Contained within intellectual property law are three main types of property– copyrights, patents and trademarks. Although copyrights and patents have a primary purpose of providing individuals and entities with exclusive rights of tangible objects of work and invention, trademarks, contrastingly, provide a different type of intellectual property to individuals and entities. Instead of original works, the reasoning behind trademark law is to provide commercial entities the right to claim an identity within a marketplace. The value lies within the entity which the trademark is used to represent. Trademark law not only protects the entity’s image but also protects consumers from false representation.
In trademark law, the actual trademark can take several forms in order to represent a certain entity. A trademark can be a symbol, word, phrase, sound, or picture, or any combination of them used to give a unique identity to the entity and is easily identifiable to consumers. Under trademark law, once an entity claims a trademark and has it registered with the United States Patent and Trademark office, no other entity can use that trademark or any trademark that is similar.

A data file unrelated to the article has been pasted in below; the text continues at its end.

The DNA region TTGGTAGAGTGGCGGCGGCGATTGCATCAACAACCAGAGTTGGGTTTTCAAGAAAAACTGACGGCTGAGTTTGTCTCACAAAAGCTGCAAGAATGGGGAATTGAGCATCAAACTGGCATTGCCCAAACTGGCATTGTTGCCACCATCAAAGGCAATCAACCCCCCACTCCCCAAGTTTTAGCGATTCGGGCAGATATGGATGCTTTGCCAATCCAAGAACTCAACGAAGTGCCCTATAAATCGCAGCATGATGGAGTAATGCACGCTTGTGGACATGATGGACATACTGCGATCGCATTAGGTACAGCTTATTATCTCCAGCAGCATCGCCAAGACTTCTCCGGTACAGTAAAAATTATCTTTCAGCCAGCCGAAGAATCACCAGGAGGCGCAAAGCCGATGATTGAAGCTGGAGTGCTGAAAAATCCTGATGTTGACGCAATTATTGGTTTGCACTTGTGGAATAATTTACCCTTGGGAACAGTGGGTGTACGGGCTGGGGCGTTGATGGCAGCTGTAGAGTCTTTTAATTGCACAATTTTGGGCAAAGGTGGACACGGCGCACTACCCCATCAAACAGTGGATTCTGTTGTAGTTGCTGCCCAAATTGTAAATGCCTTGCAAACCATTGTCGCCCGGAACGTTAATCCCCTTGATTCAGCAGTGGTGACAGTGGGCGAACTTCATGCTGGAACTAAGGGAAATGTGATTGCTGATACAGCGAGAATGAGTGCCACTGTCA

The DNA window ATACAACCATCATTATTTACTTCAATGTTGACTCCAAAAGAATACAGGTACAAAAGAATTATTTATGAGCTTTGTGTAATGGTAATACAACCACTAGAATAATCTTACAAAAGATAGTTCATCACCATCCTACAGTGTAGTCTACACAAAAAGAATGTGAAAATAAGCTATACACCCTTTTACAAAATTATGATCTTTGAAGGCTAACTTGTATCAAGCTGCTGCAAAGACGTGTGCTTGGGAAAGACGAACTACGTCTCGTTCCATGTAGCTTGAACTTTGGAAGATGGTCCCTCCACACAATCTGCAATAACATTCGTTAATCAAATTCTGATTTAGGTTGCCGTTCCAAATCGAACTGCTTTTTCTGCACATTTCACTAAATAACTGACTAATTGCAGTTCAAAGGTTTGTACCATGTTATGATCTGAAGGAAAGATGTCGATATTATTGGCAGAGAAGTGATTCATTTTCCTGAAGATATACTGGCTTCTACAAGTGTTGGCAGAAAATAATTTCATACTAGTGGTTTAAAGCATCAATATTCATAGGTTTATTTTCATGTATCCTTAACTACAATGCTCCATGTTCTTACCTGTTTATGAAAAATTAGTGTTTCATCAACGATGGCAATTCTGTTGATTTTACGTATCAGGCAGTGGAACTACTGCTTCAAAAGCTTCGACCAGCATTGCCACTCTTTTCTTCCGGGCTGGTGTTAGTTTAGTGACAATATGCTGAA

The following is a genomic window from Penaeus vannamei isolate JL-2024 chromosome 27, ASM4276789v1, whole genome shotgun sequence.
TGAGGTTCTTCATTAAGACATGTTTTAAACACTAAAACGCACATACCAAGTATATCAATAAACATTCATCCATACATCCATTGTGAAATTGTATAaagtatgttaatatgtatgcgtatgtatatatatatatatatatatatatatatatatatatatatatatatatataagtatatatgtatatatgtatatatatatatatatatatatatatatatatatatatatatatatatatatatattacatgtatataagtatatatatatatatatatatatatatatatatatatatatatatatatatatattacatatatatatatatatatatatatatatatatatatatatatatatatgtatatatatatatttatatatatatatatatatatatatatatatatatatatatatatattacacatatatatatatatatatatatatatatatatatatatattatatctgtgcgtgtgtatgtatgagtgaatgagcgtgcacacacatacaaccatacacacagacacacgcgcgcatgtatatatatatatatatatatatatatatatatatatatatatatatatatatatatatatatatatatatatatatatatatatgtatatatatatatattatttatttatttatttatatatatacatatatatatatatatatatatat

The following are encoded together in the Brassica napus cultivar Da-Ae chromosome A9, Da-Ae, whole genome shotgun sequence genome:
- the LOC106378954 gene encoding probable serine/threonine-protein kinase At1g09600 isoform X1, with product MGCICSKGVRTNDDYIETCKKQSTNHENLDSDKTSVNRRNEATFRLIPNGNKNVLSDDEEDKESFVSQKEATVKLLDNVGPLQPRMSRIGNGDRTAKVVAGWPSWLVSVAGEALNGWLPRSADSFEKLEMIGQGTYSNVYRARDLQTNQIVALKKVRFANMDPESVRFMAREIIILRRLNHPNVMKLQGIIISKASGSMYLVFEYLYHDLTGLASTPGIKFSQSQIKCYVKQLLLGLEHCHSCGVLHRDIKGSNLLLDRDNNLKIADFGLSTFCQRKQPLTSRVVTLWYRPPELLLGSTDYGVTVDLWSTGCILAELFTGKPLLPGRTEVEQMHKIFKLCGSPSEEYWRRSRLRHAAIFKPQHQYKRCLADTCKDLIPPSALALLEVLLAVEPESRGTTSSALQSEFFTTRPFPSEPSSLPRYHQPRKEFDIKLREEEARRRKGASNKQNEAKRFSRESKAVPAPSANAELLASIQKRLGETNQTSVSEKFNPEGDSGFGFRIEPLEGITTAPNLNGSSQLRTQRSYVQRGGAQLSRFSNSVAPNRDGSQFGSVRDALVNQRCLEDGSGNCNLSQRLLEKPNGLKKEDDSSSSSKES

The History of Trademark Law:
Trademarks can be dated back thousands of years, though the modern concept of trademark law was used in the 14th and 15 century. During this time, merchants and craft guilds began to form a monopoly in the manufacturing of certain goods. It was not long before the quality of products became synonymous with their trademarks that consumers identified with.
When the United States was established, trademark law began to take new shape. Advertisements began to become popular, making trademarks more important to companies and entities. New law in US Code, Title 15, Chapter 22 was founded in the Commerce Clause of the Constitution and established the modern U.S. trademark law. Its purpose was to protect a company’s investments in the marketing process and consumers who were at the time unable to tell real trademarks from infringements.
The Lanham Act of 1946 came as a result of post-war consumer activity in a growing economy. It provided protections against unfair competitive practices between companies, and gave a more detailed explanation of trademark law and infringement. With it came also the creation of service marks and the registering of trademarks to give “constructive notice of the registrant’s claim of ownership thereof.”
Decades later, the first major revision to trademark law occurred with the passing of the Dilution Act of 1996. It was designed to protect businesses, dropping the requirement that businesses prove the likelihood of consumer confusion. Also, if a company received value from its trademark, similar trademarks were prohibited from “diluting” its trademark. Further legislation led to the passing of the Anticybersquatting Consumer Protection Act, which governed trademark rights through the internet.